Modern Europe, 1895-1935
Europe, in its meaning today, essentially economic and political, not enough according to many, is far from the cultural and intellectual cradle that it may have been in its modern conception for centuries, especially since the 16th century and the end of the Renaissance.
However, it is this that interests us, that of exchanges, reciprocal influences, mutual enrichment but also that of ideological battles, very different visions of the future for each of the nations that constitute it and that of regional identities. strongly rooted in distinct cultures.
The important political evolutions, the changes of regime and the industrial revolutions, initiated differently in each country, will have the effect of a total upheaval in the field of the decorative arts which takes its roots in England, from the middle of the 19th century, with John Ruskin, true theoretician, and William Morris, instigators of Arts & Crafts in Great Britain and tutelary figures of the European avant-gardes for almost a century to come.
The modern movements that will follow in Europe will be multiple, varied, successive, geographically dispersed but will have this very particular characteristic of being interactive while each retaining its own typology and expression, the history of each nation. being unique.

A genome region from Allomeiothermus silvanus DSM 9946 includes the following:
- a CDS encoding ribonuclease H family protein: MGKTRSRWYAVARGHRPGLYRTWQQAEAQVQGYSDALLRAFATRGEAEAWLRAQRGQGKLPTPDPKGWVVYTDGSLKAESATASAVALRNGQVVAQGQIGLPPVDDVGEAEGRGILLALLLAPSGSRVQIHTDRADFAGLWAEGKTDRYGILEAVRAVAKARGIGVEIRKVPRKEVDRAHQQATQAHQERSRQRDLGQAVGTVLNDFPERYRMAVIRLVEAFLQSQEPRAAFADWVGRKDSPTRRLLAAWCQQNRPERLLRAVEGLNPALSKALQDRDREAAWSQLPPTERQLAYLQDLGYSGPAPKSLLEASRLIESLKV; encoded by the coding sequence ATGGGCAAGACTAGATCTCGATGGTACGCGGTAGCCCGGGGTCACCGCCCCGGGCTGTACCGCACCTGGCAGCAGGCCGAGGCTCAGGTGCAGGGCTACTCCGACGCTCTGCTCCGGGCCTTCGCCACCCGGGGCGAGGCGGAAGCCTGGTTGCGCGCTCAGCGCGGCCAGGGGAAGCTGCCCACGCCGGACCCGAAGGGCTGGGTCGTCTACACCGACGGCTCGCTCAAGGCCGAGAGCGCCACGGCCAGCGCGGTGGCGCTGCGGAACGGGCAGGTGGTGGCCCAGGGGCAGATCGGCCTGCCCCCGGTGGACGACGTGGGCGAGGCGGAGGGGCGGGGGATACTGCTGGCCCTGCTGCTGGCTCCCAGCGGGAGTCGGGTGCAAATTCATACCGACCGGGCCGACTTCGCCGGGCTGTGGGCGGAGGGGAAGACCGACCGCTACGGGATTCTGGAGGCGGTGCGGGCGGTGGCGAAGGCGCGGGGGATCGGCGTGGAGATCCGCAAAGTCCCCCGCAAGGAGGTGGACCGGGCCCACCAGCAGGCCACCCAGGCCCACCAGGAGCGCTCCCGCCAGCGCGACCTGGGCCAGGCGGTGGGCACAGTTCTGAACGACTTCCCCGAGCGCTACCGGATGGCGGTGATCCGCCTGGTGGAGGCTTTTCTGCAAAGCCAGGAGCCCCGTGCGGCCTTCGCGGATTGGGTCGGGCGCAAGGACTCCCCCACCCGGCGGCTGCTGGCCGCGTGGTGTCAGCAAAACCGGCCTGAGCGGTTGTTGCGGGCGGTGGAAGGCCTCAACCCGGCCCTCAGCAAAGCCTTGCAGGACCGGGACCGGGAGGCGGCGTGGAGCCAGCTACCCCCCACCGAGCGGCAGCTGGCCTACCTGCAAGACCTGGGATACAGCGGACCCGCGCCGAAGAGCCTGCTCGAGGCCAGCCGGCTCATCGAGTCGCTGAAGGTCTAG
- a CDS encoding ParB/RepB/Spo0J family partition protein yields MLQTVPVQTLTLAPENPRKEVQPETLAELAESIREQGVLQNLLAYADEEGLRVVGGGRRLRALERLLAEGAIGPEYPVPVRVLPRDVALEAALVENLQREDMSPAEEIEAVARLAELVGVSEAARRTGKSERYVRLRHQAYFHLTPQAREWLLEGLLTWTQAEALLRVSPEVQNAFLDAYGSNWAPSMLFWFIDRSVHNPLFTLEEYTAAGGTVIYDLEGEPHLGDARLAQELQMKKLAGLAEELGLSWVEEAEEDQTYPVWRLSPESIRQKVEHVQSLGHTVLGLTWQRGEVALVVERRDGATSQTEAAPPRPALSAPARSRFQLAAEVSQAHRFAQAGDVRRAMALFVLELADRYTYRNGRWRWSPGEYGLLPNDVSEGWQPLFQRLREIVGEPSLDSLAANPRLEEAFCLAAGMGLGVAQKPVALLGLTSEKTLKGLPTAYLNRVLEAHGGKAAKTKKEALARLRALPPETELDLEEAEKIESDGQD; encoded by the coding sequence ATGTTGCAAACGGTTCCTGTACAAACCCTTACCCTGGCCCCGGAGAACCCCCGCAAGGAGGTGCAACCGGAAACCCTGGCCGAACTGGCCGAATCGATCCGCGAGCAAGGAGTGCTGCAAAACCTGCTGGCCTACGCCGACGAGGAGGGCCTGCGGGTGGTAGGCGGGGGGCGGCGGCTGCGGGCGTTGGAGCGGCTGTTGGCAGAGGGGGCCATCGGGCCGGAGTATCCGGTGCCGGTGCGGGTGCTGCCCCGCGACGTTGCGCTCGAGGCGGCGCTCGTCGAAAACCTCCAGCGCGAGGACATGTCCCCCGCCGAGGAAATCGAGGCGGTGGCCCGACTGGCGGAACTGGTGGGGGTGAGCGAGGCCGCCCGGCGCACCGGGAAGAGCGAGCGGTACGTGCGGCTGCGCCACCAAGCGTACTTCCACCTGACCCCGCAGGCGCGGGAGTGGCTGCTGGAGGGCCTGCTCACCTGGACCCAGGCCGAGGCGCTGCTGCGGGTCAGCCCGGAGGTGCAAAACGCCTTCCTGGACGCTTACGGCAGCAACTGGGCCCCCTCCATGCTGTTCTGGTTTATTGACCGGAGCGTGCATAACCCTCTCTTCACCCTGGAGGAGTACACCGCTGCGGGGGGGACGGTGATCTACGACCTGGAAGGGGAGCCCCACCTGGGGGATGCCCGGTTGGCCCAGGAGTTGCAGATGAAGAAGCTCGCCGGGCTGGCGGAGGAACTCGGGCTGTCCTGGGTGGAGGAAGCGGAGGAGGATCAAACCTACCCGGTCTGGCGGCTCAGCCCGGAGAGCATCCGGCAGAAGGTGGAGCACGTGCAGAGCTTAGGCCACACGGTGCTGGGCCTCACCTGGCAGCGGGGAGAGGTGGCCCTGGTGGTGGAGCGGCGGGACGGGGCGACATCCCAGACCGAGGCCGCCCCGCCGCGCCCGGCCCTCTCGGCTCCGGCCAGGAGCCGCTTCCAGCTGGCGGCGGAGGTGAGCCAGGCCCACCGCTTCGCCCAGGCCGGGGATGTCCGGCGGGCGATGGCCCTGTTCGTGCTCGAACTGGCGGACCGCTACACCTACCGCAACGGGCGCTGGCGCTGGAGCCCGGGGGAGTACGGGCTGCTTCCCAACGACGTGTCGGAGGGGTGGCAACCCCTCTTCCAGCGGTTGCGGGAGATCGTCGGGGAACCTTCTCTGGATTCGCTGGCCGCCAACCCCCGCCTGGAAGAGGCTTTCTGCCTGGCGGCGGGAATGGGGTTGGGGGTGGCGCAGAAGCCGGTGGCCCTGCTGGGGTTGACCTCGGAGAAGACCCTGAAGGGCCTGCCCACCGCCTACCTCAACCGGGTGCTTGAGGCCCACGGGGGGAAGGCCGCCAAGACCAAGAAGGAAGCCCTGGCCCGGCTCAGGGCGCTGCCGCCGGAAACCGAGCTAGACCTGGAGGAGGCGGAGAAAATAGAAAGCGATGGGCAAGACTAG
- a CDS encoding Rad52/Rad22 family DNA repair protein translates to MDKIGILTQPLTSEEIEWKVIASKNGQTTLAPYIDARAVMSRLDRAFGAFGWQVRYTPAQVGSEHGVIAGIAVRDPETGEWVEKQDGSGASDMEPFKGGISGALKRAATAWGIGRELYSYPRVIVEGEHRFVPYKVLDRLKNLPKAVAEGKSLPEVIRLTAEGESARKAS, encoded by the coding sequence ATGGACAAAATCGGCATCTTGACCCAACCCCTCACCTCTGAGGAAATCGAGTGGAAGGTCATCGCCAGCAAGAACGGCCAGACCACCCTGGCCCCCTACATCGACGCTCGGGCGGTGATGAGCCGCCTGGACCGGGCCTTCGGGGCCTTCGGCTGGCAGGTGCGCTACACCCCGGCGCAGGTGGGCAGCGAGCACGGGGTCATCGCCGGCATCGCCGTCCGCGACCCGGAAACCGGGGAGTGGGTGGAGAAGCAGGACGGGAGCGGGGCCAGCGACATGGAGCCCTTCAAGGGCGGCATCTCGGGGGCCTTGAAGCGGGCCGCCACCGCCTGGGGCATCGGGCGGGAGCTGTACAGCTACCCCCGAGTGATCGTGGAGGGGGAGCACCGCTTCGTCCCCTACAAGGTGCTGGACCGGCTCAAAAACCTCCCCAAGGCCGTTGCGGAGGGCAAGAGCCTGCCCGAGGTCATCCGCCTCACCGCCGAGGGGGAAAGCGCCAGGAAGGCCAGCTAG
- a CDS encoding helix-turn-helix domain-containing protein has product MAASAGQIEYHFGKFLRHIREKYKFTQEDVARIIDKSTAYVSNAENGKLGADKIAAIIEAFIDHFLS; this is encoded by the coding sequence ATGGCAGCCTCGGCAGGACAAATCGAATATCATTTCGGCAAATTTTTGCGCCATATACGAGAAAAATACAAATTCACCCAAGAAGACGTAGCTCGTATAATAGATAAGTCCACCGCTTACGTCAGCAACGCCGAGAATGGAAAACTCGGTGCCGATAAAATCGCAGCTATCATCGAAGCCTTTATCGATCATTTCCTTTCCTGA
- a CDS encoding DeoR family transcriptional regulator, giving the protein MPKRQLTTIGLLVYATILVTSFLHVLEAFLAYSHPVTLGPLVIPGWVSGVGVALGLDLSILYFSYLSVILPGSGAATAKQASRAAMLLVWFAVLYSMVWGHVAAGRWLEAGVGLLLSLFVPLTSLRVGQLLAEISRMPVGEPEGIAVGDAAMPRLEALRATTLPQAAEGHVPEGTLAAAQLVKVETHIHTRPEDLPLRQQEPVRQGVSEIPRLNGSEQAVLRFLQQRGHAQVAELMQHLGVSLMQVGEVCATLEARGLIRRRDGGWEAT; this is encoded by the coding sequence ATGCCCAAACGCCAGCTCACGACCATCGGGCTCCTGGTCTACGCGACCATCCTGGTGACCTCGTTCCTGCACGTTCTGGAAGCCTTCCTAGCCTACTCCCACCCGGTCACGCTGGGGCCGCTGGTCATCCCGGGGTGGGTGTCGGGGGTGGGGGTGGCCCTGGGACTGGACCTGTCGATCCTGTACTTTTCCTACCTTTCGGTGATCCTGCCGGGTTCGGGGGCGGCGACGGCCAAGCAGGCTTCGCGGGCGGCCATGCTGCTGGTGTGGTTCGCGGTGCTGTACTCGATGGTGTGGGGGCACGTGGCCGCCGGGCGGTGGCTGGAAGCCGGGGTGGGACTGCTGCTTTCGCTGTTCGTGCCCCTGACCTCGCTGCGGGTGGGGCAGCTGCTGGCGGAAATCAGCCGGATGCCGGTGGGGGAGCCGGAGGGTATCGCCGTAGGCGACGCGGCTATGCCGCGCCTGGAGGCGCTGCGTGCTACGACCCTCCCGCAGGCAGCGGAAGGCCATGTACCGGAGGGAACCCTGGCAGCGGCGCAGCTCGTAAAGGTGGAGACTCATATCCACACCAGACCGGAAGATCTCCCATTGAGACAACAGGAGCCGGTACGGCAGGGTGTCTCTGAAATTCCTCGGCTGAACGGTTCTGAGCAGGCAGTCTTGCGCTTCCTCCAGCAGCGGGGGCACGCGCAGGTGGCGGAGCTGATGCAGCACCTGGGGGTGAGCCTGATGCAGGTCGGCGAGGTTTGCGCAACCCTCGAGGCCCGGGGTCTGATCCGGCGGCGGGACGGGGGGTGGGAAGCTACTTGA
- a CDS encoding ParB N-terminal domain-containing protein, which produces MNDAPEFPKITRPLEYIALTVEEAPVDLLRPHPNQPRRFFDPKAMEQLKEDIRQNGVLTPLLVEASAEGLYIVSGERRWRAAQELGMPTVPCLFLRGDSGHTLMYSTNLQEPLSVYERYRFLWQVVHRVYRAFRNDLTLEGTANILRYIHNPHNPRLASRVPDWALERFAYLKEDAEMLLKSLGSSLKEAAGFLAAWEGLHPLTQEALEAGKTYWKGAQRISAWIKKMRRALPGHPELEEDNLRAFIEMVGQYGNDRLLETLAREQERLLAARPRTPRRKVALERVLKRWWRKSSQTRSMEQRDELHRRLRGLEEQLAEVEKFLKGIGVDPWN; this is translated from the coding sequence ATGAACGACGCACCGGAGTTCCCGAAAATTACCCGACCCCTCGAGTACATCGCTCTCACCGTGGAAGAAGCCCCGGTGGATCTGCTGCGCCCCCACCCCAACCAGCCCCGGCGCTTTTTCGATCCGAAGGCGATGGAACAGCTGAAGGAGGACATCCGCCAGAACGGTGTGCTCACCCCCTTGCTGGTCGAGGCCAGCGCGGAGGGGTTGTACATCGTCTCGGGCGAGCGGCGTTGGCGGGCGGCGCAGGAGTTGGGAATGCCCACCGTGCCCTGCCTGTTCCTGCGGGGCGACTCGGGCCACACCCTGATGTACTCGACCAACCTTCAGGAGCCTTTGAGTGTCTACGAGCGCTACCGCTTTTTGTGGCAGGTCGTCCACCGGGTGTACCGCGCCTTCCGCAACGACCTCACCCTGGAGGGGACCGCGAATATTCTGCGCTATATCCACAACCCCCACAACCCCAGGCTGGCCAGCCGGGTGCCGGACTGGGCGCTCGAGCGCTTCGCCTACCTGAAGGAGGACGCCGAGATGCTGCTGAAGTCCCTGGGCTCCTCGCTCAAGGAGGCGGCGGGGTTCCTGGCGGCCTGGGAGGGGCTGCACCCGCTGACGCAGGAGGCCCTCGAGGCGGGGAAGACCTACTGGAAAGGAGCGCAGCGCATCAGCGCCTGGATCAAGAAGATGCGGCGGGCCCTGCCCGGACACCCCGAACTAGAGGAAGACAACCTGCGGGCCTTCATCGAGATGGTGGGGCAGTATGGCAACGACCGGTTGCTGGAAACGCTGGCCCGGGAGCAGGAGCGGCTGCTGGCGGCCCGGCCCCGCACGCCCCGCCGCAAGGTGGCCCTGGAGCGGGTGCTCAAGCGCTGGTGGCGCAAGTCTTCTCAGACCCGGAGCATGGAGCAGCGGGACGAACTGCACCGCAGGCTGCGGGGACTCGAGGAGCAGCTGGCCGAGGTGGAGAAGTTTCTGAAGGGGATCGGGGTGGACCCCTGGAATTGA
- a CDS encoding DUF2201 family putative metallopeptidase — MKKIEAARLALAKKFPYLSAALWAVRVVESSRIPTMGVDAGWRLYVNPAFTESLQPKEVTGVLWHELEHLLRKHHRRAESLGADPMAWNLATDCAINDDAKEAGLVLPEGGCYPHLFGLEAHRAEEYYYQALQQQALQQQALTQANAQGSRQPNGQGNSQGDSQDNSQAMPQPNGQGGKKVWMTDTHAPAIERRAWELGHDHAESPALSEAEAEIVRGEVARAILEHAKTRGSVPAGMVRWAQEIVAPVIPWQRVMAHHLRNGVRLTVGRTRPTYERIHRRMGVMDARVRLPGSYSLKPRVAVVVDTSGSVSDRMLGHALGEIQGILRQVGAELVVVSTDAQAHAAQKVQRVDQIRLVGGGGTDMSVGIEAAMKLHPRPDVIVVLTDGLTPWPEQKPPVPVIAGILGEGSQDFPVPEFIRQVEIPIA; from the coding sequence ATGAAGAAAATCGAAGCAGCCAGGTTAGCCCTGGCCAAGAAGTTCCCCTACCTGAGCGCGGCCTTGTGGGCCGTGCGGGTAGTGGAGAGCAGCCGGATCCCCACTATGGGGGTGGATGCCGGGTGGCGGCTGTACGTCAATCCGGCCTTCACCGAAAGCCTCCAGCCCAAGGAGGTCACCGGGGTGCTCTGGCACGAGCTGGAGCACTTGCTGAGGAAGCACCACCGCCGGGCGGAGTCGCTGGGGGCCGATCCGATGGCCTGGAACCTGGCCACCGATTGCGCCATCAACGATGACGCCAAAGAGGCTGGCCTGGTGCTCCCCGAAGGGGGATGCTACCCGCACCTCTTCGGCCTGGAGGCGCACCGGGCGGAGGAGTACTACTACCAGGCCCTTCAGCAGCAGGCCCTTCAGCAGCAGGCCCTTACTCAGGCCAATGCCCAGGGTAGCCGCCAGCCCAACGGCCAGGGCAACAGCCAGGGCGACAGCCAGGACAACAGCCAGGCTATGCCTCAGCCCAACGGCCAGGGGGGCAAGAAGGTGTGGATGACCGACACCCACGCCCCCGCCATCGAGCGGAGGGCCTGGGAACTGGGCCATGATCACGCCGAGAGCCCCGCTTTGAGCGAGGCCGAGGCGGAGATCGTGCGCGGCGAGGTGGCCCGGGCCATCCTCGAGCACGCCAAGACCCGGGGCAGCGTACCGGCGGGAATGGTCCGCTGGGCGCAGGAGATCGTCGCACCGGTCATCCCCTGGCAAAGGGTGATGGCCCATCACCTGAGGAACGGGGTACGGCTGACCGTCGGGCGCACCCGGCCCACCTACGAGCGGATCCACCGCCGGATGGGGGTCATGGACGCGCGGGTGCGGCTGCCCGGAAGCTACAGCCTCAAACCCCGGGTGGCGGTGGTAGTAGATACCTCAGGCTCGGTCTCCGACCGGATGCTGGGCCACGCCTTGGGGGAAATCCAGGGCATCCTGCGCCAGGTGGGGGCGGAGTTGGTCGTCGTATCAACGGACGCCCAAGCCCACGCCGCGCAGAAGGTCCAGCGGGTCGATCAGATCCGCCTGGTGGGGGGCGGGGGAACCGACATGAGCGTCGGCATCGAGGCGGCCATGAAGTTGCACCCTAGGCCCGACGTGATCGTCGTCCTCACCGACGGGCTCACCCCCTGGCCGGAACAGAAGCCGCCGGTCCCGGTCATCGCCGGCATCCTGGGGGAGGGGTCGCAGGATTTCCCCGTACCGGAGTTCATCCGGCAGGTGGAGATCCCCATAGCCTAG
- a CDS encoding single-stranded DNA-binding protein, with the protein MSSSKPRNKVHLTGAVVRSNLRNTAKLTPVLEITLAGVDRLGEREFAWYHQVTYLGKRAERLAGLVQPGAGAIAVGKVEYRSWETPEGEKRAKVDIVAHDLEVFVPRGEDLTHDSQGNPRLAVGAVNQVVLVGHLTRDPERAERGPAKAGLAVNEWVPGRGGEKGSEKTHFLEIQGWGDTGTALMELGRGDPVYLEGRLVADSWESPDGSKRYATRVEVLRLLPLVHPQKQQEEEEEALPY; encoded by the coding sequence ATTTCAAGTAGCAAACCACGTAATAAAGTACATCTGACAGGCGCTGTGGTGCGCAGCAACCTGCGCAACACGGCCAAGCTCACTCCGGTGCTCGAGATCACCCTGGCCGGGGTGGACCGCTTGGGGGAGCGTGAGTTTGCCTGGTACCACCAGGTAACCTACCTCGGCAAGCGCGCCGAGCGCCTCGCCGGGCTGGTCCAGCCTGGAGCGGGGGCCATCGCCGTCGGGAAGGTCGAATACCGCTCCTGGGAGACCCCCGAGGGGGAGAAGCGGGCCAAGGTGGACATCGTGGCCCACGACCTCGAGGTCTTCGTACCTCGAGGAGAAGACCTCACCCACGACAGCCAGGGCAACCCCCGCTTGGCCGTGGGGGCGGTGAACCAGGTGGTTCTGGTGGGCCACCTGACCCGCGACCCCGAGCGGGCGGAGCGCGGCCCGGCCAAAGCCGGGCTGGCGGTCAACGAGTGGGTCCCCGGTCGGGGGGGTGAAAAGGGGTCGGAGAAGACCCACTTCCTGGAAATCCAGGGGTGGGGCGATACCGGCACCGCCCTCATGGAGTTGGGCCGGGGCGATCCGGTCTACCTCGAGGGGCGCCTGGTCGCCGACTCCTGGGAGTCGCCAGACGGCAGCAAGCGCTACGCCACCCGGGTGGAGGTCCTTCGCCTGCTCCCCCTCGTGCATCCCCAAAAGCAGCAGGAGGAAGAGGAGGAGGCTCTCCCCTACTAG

All these attempts will be intimately linked to the new ways of thinking of the time, resulting from important advances in science, philosophy, the arts and knowledge in general. The birth of psychoanalysis in Vienna and what it translates into an empire that has been showing signs of collapse for years now, a consequence of the decadence of its bourgeois elite, the ideological renewal that is sweeping through many European countries, in more or less similar forms, the new humanism associated with a desire for social reorganization, will be the breeding ground for innovative designs in the field of living spaces and will allow their expression. Each of the protagonists will propose his solution, without ignoring that of his neighbor and colleague, sometimes reacting, often enriching himself.
Europe was, between 1895 and 1935, a space where exceptional creativity could manifest itself and where brilliant minds left indelible traces. This immense territory allowed the confrontation but also the community of ideas, two founding elements in this moment of the history of the decorative arts. Crossed by progressive currents of thought for almost fifty years, it flourished, gave the best of itself, the rest will, unfortunately, be a little different.